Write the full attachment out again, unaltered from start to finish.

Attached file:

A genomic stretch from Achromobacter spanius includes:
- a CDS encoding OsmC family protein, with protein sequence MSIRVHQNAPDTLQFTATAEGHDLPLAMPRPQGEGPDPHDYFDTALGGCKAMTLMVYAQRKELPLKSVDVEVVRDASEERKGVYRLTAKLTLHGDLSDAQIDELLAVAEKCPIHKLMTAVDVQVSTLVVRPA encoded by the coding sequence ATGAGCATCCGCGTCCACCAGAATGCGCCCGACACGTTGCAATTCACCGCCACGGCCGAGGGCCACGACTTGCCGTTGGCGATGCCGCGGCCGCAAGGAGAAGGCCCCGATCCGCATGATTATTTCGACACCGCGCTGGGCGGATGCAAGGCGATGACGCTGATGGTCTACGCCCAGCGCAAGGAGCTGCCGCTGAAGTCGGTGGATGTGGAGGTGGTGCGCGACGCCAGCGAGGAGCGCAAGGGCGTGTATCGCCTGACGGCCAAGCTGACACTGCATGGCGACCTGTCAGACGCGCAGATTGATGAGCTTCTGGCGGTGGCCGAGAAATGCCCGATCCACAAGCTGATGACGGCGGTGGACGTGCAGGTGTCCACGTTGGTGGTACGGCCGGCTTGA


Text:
A genomic stretch from Achromobacter spanius includes:
- a CDS encoding OsmC family protein, with protein sequence MSIRVHQNAPDTLQFTATAEGHDLPLAMPRPQGEGPDPHDYFDTALGGCKAMTLMVYAQRKELPLKSVDVEVVRDASEERKGVYRLTAKLTLHGDLSDAQIDELLAVAEKCPIHKLMTAVDVQVSTLVVRPA encoded by the coding sequence ATGAGCATCCGCGTCCACCAGAATGCGCCCGACACGTTGCAATTCACCGCCACGGCCGAGGGCCACGACTTGCCGTTGGCGATGCCGCGGCCGCAAGGAGAAGGCCCCGATCCGCATGATTATTTCGACACCGCGCTGGGCGGATGCAAGGCGATGACGCTGATGGTCTACGCCCAGCGCAAGGAGCTGCCGCTGAAGTCGGTGGATGTGGAGGTGGTGCGCGACGCCAGCGAGGAGCGCAAGGGCGTGTATCGCCTGACGGCCAAGCTGACACTGCATGGCGACCTGTCAGACGCGCAGATTGATGAGCTTCTGGCGGTGGCCGAGAAATGCCCGATCCACAAGCTGATGACGGCGGTGGACGTGCAGGTGTCCACGTTGGTGGTACGGCCGGCTTGA